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Say I have a pyramid that grows by powers of 3:


I'd like to know what fraction of the pyramid is taken by every row except the last. In the above picture, it would be $\frac{1+3}{1+3+9} = 0.31$; but what happens as the number of rows increases?


$$s_n = \frac{\sum_{i=0}^{n-1} 3^i}{\sum_{i=0}^n 3^i}.$$

We can see that the first few terms of the series are

$$s_1 = \frac{1}{1+3} = 0.25$$ $$s_2 = \frac{1+3}{1+3+9} = 0.31$$ $$s_3 = \frac{1+3+9}{1+3+9+27} = 0.325$$ $$\vdots$$

Is it true that $s_n \to \frac{1}{3}$ as $n \to \infty$? Can this be proven?

Computationally, it also seems like $$\lim_{n \to \infty} \frac{\sum_{i=0}^{n-1} 2^i}{\sum_{i=0}^n 2^i} = \frac{1}{2}.$$

In general, is it true that the fraction of a pyramid (growing exponentially by $k$) occupied by all but the last row tends to $\frac{1}{k}$ as the pyramid grows?

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up vote 2 down vote accepted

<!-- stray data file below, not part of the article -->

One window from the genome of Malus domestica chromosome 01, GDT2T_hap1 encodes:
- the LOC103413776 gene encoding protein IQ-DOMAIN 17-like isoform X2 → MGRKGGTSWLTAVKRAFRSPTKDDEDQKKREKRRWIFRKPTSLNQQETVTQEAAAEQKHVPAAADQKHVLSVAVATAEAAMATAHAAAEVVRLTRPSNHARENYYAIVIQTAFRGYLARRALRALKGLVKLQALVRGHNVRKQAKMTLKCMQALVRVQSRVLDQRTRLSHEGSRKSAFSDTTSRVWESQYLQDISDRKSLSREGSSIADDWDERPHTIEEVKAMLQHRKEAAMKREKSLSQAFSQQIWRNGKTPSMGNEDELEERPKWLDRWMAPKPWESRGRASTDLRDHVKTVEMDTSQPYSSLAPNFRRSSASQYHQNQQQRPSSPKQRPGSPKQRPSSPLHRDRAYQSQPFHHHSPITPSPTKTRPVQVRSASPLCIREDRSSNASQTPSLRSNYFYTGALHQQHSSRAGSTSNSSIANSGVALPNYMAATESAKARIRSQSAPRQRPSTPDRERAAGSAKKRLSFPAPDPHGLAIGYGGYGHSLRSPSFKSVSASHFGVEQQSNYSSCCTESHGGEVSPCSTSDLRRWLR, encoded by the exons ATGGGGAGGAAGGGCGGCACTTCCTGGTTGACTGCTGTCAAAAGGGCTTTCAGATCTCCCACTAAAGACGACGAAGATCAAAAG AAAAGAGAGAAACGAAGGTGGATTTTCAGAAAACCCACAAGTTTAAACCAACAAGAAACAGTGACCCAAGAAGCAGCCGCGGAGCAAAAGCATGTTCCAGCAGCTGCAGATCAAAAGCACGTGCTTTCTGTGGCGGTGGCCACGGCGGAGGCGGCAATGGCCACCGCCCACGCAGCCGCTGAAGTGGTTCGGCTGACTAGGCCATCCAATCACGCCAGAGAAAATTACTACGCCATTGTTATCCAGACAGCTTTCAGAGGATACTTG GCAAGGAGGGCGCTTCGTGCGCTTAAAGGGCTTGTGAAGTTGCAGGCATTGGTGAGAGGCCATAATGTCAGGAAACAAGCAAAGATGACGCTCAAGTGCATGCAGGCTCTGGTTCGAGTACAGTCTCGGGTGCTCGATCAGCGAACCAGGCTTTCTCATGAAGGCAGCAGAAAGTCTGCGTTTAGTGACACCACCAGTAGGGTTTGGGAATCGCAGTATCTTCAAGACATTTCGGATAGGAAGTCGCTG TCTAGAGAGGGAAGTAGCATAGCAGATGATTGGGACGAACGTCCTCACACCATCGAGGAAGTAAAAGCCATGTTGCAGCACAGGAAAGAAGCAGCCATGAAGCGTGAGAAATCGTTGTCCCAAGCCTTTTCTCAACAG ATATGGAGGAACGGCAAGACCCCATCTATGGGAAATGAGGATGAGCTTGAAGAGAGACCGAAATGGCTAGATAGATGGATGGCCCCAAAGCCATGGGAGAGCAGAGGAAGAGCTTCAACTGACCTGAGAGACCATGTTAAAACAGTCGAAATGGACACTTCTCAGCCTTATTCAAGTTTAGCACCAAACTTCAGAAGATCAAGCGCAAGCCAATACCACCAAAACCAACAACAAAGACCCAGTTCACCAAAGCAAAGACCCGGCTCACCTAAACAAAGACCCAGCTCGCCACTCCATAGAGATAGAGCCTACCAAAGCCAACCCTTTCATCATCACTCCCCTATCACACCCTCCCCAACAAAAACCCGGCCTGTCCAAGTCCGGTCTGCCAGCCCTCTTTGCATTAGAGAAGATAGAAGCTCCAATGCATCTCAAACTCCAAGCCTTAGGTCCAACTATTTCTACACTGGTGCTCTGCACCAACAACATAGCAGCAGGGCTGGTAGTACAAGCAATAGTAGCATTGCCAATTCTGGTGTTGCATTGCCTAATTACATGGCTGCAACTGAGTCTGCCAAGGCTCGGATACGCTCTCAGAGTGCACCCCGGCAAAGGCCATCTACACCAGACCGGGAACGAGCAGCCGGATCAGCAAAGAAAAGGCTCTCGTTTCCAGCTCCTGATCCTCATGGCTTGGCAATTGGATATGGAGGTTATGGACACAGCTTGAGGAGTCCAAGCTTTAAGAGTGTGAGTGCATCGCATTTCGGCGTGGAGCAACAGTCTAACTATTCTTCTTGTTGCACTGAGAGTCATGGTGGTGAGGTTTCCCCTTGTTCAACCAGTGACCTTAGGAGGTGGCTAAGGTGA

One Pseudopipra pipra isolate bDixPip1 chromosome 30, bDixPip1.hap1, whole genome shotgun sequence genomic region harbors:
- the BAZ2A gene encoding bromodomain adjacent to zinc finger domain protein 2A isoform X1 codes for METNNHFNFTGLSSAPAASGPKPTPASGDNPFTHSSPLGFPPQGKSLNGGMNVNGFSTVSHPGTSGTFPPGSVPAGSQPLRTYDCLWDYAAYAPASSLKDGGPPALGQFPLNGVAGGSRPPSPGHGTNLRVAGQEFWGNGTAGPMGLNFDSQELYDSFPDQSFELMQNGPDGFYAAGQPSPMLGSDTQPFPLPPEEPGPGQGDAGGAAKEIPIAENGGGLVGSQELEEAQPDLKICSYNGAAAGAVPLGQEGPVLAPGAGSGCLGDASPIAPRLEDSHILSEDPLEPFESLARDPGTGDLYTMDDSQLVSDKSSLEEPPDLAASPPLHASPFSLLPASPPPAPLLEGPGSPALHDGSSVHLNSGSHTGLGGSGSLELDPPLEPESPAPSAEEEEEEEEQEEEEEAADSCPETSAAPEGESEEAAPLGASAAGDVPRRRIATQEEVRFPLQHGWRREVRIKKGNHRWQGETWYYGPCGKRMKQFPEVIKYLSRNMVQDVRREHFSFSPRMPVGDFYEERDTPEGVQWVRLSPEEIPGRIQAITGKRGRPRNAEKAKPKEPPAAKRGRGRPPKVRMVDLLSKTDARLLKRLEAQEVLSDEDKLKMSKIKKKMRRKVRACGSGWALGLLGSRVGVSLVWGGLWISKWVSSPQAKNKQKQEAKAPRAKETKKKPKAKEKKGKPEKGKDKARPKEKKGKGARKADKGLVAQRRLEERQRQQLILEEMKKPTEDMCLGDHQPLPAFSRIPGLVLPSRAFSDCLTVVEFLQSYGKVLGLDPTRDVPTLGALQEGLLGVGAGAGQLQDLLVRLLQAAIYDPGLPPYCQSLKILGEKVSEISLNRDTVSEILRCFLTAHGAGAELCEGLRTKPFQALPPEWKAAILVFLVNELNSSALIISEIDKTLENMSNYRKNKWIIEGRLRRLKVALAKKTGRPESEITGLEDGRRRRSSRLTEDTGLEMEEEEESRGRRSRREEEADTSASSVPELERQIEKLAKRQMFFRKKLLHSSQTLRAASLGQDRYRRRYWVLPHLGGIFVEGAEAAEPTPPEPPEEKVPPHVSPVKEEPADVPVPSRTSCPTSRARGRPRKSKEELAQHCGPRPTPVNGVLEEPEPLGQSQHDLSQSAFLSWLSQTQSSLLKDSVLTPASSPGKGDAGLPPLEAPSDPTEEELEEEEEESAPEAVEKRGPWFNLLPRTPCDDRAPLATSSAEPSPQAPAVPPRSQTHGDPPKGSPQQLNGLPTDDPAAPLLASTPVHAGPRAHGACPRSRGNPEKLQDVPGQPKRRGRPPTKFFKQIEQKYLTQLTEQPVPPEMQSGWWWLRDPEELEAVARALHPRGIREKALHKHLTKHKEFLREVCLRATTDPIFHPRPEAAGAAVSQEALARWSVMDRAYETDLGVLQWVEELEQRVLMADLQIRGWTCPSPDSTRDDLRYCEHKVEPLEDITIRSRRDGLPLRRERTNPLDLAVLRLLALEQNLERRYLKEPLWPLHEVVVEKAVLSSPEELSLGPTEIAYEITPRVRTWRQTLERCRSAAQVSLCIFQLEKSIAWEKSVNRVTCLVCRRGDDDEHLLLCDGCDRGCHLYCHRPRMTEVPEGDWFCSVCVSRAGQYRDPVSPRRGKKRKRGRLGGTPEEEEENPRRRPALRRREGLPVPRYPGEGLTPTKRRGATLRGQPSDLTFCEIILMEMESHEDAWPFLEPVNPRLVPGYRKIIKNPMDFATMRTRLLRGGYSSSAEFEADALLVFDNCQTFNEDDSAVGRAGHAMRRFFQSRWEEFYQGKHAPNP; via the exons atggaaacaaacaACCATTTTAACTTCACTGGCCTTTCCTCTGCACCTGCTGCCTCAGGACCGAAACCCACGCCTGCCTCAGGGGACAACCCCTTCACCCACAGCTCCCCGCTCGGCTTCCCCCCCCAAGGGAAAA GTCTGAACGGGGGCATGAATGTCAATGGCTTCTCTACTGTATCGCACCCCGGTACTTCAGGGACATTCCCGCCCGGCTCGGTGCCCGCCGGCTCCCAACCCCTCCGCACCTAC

Hint 1: For all $m\geq 0$ and any $k\neq 1$, we have $$\sum_{i=0}^mk^i=\frac{k^{m+1}-1}{k-1}.$$

Last Step: For any $n\geq 0$ and any $k>1$, we have $$\frac{k^n-1}{k^{n+1}-1}=\cfrac{\frac1{k^n}\left(k^n-1\right)}{\frac1{k^n}\left(k^{n+1}-1\right)}=\cfrac{1-\frac1{k^n}}{k-\frac1{k^n}},$$ whence taking the limit as $n\to\infty$ yields the desired result.

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So, in the example for $3$, that leaves us $\lim_{n \to \infty} \frac{3^n - 1}{3^{n+1} - 1} = ?$ – jamaicanworm Nov 28 '12 at 3:55
Exactly right! Do you know how to proceed from there? – Cameron Buie Nov 28 '12 at 8:20
It would be nice to see the finished answer, if only for the sake of posterity :) – jamaicanworm Nov 29 '12 at 4:37
There you go!${}$ – Cameron Buie Nov 29 '12 at 4:56

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